8. Welcoming the Excluded
9. Strengthening the Powerless
10. Following the Crucified Lord
11. Can We Make a Difference?
"Jesus, Jewel of the Poor" Stewart Henderson

Going Dutch by John Halsey Wood Jr - Chapter 6 a scapple

Tuesday, 6 August 2013

Comparison of Philosophical Theories in the Late 20th Century

Capitalism - He who dies with the most toys, wins
Hare Krishna - He who plays with the most toys, wins
Catholicism - He who denies himself the most toys, wins
Anglican - They were our toys first
Greek Orthodox - No, they were OURS first
Atheism - There is no toy maker
Polytheism - There are many toy makers
Evolutionism - The toys made themselves
Church of Christ Science - We are the toys
Communism - Everyone gets the same number of toys, and you are in big trouble if we catch you selling toys
Ba'Hai - All toys are just fine with us
Amish - Toys with batteries are surely a sin
Taoism - The doll is as important as the dumptruck
Mormonism - Every boy can have as many toys as he wants
Voodoo - Let me borrow that doll for a second
Hinduism - He who plays with bags of plastic farm animals, loses
7th Day Adventist - He who plays with his toys on Saturday, loses
Jehovah's Witness - He who sells the most toys door-to-door, wins
Pentecostalism - He whose toys can talk, wins
Existentialism - Toys are a figment of your imagination
Confucianism - Once a toy is dipped in water, it is no longer dry
Non-denominationalism - We don't care where the toys came from, let's just play with them
Agnosticism - It is not possible to know whether the toys make a bit of difference
Unitarian Universalism - We still haven't decided if the toys exist

From Kerux

Friday, 2 August 2013

The Whole Earth shall cry “Glory!”

The Whole Earth shall cry “Glory!”
Almighty God, Creator:
The morning is Yours, rising into fullness.
The summer is Yours, dipping into autumn.
Eternity is Yours, dipping into time.
The vibrant grasses, the scent of flowers,
the lichen on the rocks, the tang of seaweed,
All are yours.
Gladly we live in this garden of Your creating.

But creation is not enough.
Always in the beauty, the foreshadowing of decay.
The lambs frolicking careless:
so soon to be led off to slaughter.
Nature red and scarred as well as lush and green.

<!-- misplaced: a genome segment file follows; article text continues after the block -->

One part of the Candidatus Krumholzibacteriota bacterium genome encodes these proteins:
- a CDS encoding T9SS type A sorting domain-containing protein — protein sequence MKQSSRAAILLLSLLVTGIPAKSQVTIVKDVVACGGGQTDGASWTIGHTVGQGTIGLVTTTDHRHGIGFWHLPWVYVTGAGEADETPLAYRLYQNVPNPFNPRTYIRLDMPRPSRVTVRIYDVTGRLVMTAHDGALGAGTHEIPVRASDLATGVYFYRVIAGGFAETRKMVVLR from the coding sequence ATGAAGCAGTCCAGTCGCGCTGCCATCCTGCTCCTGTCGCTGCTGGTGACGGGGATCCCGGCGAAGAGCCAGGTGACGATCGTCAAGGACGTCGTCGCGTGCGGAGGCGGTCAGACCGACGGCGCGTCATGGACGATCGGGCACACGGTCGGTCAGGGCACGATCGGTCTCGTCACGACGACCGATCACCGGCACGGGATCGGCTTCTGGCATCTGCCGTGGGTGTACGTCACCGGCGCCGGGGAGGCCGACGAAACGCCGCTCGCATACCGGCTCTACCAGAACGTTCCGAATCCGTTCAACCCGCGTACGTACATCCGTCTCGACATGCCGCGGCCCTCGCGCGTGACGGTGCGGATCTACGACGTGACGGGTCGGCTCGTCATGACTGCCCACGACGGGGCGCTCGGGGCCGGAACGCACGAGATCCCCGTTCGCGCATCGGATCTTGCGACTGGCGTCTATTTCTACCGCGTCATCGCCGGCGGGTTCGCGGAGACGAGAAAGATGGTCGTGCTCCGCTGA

In the garden also: Always the thorn.
Creation is not enough.

Almighty God, Redeemer:
The sap of life in our bones and being is Yours, lifting us to ecstasy.
But always in the beauty:
the tang of sin, in our consciences.
The dry lichen of sins long dead,
but seared upon our minds.
In the garden that is each of us, always the thorn.

Yet all are Yours as we yield them again to You.
Not only our lives that You have given are Yours:
but also our sins that You have taken.
Even our livid rebellions and putrid sins:
You have taken them all away
and nailed them to the Cross!
Our redemption is enough: and we are free.

Holy Spirit, Enlivener:
Breathe on us, fill us with life anew.
In Your new creation, already upon us,
breaking through, groaning and travailing,
but already breaking through, breathe on us.

Till that day when night and autumn vanish:
and lambs grown sheep are no more slaughtered: and even the
thorn shall fade
and the whole earth shall cry “Glory!” at the marriage feast of the

In this new creation, already upon us,
fill us with life anew.
You are admitting us now
into a wonderful communion,
The foretaste of that final feast.
Help us to put on the wedding garment of rejoicing
which is none of our fashioning
but Your gift to us alone.
By the glories of Your creation,
which we did not devise:
by the assurance of Your freeing us,
which we could not accomplish:
by the wind of Your Spirit, eddying down the centuries through
these walls renewed:
whispering through our recaptured oneness, fanning our faith to
help us to put on the wedding garment.
So shall we go out into the world, new created, new redeemed,
and new enchained together:
to fight for Your Kingdom in our fallen world.

Very Revd. Lord George Macleod of Fuinary, Founder of the Iona community, 
From “The whole earth shall cry glory”, Wild Goose Publications, 1985 
© Iona Community
[HT Richard Russell]